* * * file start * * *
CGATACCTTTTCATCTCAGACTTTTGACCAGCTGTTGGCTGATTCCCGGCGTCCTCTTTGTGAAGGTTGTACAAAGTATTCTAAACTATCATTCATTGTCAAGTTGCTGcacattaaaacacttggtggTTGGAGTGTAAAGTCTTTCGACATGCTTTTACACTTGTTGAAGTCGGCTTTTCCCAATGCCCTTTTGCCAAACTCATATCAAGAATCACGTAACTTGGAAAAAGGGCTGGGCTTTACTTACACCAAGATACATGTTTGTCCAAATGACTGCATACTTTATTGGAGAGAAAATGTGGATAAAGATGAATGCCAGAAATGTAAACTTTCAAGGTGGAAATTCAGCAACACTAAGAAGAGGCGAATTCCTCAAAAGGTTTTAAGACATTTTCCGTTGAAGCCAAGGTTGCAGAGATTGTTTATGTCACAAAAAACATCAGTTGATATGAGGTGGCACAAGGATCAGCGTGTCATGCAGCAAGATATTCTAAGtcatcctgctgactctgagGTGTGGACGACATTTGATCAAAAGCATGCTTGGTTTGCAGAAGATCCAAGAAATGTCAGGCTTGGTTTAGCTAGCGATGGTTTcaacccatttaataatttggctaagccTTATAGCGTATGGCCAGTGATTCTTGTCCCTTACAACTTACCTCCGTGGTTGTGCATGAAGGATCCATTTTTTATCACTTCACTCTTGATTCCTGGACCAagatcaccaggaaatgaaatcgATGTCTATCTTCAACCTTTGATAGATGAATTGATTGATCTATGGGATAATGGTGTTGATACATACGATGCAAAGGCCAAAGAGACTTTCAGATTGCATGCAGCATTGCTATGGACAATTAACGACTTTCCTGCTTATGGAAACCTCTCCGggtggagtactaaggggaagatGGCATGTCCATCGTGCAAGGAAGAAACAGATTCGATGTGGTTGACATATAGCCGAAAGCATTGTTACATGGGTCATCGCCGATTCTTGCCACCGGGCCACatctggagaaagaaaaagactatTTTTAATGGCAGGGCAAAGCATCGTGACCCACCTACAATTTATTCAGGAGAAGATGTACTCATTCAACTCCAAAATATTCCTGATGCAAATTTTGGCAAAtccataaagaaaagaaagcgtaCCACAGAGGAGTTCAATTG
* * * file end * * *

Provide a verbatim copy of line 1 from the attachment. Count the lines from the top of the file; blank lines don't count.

CGATACCTTTTCATCTCAGACTTTTGACCAGCTGTTGGCTGATTCCCGGCGTCCTCTTTGTGAAGGTTGTACAAAGTATTCTAAACTATCATTCATTGTCAAGTTGCTGcacattaaaacacttggtggTTGGAGTGTAAAGTCTTTCGACATGCTTTTACACTTGTTGAAGTCGGCTTTTCCCAATGCCCTTTTGCCAAACTCATATCAAGAATCACGTAACTTGGAAAAAGGGCTGGGCTTTACTTACACCAAGATACATGTTTGTCCAAATGACTGCATACTTTATTGGAGAGAAAATGTGGATAAAGATGAATGCCAGAAATGTAAACTTTCAAGGTGGAAATTCAGCAACACTAAGAAGAGGCGAATTCCTCAAAAGGTTTTAAGACATTTTCCGTTGAAGCCAAGGTTGCAGAGATTGTTTATGTCACAAAAAACATCAGTTGATATGAGGTGGCACAAGGATCAGCGTGTCATGCAGCAAGATATTCTAAGtcatcctgctgactctgagGTGTGGACGACATTTGATCAAAAGCATGCTTGGTTTGCAGAAGATCCAAGAAATGTCAGGCTTGGTTTAGCTAGCGATGGTTTcaacccatttaataatttggctaagccTTATAGCGTATGGCCAGTGATTCTTGTCCCTTACAACTTACCTCCGTGGTTGTGCATGAAGGATCCATTTTTTATCACTTCACTCTTGATTCCTGGACCAagatcaccaggaaatgaaatcgATGTCTATCTTCAACCTTTGATAGATGAATTGATTGATCTATGGGATAATGGTGTTGATACATACGATGCAAAGGCCAAAGAGACTTTCAGATTGCATGCAGCATTGCTATGGACAATTAACGACTTTCCTGCTTATGGAAACCTCTCCGggtggagtactaaggggaagatGGCATGTCCATCGTGCAAGGAAGAAACAGATTCGATGTGGTTGACATATAGCCGAAAGCATTGTTACATGGGTCATCGCCGATTCTTGCCACCGGGCCACatctggagaaagaaaaagactatTTTTAATGGCAGGGCAAAGCATCGTGACCCACCTACAATTTATTCAGGAGAAGATGTACTCATTCAACTCCAAAATATTCCTGATGCAAATTTTGGCAAAtccataaagaaaagaaagcgtaCCACAGAGGAGTTCAATTG